For the Obama administration, countering Russia and Syria’s deadly air strikes against civilians means engaging in “tougher talk,” according to reports.
A response to the continuing humanitarian crisis in Syria would “begin at tougher talk,” an administration official told Reuters Thursday. But before that is even an option, another official said the White House would have to “follow through on [Secretary of State] Kerry’s threat and break off talks with the Russians.”
Obama has remained intransigent on Syria since the crisis began five years ago. Despite Syrian President Bashar al-Assad’s massacring of civilians across the country, two failed attempts at a ceasefire in the last year, Assad’s use of chemical weapons, a letter from 50 U.S. diplomats urging intervention and the deaths of as many as 400,000 Syrians, the administration insists it has no recourse in Syria.
The administration’s unwillingness to get involved in Syria caused rebel groups, which were once secular, to join forces with radical Islamic terrorist organizations such as Jabhat Fateh al-Sham (JFS), formerly known as the Nusra Front.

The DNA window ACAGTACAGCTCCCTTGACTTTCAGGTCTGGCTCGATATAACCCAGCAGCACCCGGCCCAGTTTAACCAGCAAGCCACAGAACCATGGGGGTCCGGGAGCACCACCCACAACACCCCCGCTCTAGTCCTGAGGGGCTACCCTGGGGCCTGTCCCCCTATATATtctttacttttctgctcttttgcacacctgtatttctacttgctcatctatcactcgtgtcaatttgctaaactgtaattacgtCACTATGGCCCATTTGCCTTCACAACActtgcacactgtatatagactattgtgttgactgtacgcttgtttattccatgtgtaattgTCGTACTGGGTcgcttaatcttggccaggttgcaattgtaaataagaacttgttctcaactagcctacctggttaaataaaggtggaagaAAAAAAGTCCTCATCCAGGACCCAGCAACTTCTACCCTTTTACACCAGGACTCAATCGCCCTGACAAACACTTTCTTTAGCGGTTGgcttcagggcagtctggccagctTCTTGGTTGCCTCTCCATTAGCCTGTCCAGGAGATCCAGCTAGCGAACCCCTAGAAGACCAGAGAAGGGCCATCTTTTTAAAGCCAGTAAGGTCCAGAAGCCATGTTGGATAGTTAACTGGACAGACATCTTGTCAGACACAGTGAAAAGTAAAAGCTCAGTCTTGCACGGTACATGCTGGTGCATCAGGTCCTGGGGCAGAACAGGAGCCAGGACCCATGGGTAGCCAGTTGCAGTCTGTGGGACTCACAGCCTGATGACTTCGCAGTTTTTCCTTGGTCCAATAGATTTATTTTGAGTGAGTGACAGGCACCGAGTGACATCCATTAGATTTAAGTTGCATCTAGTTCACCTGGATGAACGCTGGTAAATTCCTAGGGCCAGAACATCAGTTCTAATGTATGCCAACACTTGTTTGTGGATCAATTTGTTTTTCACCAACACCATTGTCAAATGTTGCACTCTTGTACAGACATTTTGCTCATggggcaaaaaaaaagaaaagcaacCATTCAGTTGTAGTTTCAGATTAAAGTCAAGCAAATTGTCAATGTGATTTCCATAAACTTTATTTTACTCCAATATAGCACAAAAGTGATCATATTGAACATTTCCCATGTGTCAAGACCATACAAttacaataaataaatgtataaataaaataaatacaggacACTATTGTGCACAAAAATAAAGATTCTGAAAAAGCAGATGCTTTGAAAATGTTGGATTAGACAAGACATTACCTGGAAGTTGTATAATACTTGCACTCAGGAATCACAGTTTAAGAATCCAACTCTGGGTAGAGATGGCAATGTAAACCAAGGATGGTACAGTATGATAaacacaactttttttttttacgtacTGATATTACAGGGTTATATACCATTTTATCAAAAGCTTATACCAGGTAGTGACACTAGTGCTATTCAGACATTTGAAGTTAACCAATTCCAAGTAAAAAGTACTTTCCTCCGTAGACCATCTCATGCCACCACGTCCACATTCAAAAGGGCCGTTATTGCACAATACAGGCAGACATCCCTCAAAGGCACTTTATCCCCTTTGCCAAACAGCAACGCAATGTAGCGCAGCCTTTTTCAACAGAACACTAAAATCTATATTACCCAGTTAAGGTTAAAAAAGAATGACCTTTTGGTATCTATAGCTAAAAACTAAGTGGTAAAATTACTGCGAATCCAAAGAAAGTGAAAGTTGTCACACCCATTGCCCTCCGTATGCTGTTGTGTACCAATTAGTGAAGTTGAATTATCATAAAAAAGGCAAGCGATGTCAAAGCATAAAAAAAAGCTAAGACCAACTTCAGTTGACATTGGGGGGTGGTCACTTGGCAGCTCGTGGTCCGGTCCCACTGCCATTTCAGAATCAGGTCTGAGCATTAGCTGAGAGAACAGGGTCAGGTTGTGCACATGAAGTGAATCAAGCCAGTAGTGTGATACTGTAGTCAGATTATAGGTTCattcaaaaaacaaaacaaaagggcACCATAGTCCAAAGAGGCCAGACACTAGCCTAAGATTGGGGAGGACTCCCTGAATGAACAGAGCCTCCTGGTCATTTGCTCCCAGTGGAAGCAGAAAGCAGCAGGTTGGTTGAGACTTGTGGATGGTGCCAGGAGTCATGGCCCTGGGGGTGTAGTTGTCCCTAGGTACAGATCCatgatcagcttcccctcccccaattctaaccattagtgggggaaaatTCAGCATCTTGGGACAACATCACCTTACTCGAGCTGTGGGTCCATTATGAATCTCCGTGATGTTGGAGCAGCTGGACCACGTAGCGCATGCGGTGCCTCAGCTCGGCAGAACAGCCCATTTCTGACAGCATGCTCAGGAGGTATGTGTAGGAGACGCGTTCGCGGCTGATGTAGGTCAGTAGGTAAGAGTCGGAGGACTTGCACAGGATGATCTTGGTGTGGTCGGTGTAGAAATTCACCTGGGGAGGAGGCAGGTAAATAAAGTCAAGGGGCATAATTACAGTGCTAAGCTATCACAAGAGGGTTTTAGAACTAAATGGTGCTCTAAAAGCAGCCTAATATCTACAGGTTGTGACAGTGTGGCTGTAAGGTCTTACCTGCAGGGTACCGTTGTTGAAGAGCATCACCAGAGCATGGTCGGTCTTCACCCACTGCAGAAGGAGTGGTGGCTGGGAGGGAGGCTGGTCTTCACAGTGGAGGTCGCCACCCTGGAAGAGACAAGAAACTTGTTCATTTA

Secretary Kerry made an attempt to reengage with Russia, Assad’s key ally, in September in order to find a diplomatic solution to the crisis. The two sides agreed on a week-long ceasefire with hopes that it would lead to a more permanent solution. The agreement was dead on arrival, with many Syrian opposition groups disregarding the ceasefire from the outset. Assad, backed by Russia, would resume fighting just hours after the ceasefire’s end, unleashing a torrent of air strikes against civilian positions. Kerry responded by warning Russia that the U.S. would cut off future talks.
The lightning-fast advance of Assad’s forces in the besieged city of Aleppo and Kerry’s failed diplomacy caught the administration off guard, two officials admitted to Reuters. The White House has now been forced to adopt new options, though Russia warns that any intervention by the U.S. would result in “terrible tectonic shifts” in the region.
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